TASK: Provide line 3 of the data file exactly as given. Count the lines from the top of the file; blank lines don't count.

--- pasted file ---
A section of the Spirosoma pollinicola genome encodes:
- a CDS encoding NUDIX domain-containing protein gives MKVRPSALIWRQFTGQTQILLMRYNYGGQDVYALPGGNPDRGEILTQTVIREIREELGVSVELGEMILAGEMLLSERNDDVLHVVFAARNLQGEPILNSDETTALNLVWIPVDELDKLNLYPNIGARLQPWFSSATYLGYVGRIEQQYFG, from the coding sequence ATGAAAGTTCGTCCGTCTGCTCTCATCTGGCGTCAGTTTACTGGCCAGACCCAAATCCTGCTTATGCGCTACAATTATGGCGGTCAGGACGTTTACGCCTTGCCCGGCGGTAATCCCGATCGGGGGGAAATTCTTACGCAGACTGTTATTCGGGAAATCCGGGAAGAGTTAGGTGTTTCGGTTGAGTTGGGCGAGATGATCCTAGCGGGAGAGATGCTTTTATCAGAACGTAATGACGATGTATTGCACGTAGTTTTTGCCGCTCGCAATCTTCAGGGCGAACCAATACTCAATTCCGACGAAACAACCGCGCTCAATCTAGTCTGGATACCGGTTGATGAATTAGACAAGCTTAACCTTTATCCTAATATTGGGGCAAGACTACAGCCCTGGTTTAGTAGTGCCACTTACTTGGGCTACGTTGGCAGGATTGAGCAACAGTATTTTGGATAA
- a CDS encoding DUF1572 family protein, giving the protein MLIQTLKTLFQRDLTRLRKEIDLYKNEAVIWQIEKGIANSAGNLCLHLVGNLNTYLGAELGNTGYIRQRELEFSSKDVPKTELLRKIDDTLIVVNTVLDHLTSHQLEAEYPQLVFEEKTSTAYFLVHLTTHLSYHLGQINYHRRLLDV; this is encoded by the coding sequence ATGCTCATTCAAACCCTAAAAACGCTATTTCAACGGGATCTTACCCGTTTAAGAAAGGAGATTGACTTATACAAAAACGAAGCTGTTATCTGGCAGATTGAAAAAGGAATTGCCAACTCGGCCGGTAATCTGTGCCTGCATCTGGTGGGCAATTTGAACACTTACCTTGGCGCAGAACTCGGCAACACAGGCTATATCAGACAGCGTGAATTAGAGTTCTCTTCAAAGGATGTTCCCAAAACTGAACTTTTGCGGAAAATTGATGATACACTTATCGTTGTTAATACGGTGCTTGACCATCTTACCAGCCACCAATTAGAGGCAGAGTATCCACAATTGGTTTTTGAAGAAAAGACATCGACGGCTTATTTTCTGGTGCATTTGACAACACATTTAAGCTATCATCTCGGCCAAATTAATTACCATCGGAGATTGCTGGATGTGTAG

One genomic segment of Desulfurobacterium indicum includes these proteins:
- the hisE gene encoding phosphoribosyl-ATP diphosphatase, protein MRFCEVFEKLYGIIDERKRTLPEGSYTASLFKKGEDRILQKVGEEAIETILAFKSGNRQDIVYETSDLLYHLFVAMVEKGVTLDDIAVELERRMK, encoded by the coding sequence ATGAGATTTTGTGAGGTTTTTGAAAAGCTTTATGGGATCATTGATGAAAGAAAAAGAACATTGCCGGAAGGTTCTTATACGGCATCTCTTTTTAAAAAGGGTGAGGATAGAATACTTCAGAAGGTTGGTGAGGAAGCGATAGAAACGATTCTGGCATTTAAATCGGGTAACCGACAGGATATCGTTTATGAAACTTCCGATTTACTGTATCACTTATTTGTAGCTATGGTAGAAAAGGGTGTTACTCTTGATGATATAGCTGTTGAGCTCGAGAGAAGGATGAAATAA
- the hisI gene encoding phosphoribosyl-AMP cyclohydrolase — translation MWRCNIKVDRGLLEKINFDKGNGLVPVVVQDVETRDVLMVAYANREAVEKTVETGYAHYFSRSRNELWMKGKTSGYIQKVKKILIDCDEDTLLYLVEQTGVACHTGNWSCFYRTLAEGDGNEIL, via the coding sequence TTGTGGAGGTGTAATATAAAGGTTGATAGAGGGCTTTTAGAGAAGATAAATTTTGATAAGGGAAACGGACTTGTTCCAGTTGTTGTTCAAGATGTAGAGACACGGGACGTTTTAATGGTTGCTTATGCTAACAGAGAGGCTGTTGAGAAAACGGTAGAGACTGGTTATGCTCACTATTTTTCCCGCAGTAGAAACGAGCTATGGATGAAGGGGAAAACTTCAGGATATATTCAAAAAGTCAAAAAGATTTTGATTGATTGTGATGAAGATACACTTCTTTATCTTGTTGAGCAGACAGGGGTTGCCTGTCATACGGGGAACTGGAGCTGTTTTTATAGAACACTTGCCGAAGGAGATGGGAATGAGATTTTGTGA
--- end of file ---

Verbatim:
- a CDS encoding DUF1572 family protein, giving the protein MLIQTLKTLFQRDLTRLRKEIDLYKNEAVIWQIEKGIANSAGNLCLHLVGNLNTYLGAELGNTGYIRQRELEFSSKDVPKTELLRKIDDTLIVVNTVLDHLTSHQLEAEYPQLVFEEKTSTAYFLVHLTTHLSYHLGQINYHRRLLDV; this is encoded by the coding sequence ATGCTCATTCAAACCCTAAAAACGCTATTTCAACGGGATCTTACCCGTTTAAGAAAGGAGATTGACTTATACAAAAACGAAGCTGTTATCTGGCAGATTGAAAAAGGAATTGCCAACTCGGCCGGTAATCTGTGCCTGCATCTGGTGGGCAATTTGAACACTTACCTTGGCGCAGAACTCGGCAACACAGGCTATATCAGACAGCGTGAATTAGAGTTCTCTTCAAAGGATGTTCCCAAAACTGAACTTTTGCGGAAAATTGATGATACACTTATCGTTGTTAATACGGTGCTTGACCATCTTACCAGCCACCAATTAGAGGCAGAGTATCCACAATTGGTTTTTGAAGAAAAGACATCGACGGCTTATTTTCTGGTGCATTTGACAACACATTTAAGCTATCATCTCGGCCAAATTAATTACCATCGGAGATTGCTGGATGTGTAG